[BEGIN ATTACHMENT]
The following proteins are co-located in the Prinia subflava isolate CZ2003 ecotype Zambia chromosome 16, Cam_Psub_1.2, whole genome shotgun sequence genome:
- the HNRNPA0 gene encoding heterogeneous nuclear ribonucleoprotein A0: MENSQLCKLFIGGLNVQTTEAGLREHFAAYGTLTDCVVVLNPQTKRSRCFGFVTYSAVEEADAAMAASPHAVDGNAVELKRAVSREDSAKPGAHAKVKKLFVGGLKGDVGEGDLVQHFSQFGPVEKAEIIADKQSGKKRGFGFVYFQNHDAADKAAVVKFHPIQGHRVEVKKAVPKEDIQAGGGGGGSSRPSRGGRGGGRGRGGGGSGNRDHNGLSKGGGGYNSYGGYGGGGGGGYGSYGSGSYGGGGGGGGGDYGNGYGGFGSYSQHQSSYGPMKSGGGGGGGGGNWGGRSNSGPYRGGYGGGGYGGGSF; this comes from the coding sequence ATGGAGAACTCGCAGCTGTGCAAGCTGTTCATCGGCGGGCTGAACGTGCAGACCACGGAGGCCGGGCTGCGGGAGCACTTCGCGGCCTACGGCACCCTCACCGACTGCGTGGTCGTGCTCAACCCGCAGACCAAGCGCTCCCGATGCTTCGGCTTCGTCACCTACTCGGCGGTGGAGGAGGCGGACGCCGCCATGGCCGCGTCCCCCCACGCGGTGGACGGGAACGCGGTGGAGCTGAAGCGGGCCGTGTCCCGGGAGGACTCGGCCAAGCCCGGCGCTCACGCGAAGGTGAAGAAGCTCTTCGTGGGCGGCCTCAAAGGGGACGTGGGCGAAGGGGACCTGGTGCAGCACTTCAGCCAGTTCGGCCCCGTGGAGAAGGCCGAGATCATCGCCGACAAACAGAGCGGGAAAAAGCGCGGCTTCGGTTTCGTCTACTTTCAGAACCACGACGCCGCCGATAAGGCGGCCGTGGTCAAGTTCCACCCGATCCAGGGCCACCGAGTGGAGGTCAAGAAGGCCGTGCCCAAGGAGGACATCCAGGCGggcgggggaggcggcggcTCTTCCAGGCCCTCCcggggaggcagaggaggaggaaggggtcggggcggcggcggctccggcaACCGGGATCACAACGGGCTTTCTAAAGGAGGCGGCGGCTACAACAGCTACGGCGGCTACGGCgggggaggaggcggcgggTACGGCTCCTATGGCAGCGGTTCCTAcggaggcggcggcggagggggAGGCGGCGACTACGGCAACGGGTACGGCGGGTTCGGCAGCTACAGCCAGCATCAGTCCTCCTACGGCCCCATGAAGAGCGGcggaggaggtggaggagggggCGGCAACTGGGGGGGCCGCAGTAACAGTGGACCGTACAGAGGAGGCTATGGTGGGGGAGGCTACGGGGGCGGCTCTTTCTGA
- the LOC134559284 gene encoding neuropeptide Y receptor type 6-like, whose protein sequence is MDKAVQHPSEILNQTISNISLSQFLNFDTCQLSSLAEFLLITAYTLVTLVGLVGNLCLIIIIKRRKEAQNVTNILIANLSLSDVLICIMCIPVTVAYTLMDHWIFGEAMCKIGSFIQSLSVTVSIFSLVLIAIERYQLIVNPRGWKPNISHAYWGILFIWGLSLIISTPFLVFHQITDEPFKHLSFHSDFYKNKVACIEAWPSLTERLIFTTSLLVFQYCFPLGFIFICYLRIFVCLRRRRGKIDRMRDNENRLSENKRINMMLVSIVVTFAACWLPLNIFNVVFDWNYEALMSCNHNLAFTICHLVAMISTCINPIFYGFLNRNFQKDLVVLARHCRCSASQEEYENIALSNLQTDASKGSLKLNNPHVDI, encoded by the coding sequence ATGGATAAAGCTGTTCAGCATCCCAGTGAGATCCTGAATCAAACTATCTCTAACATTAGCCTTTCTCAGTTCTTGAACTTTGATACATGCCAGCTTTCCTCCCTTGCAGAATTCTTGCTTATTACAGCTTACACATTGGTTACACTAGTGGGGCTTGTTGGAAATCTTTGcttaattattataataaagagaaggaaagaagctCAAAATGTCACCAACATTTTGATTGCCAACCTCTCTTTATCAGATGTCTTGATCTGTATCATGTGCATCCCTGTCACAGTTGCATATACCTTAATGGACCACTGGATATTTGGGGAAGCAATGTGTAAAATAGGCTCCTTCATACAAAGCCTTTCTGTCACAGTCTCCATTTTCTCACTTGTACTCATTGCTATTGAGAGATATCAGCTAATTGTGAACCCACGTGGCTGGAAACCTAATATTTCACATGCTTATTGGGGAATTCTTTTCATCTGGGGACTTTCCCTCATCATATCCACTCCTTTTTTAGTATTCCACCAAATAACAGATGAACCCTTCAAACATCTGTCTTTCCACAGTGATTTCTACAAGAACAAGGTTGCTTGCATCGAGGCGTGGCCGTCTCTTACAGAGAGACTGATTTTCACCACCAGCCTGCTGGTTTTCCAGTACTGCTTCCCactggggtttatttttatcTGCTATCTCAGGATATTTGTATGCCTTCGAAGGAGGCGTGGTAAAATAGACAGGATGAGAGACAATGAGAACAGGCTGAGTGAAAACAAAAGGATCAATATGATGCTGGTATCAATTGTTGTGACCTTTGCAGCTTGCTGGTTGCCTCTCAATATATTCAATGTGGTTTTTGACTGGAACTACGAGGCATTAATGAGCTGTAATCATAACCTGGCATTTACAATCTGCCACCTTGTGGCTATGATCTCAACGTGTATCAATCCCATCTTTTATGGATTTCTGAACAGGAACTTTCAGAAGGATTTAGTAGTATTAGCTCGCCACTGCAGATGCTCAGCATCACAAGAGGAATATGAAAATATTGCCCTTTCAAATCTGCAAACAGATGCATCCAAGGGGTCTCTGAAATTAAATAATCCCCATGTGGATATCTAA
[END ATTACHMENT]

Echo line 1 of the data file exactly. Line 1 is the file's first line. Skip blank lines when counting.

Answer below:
The following proteins are co-located in the Prinia subflava isolate CZ2003 ecotype Zambia chromosome 16, Cam_Psub_1.2, whole genome shotgun sequence genome: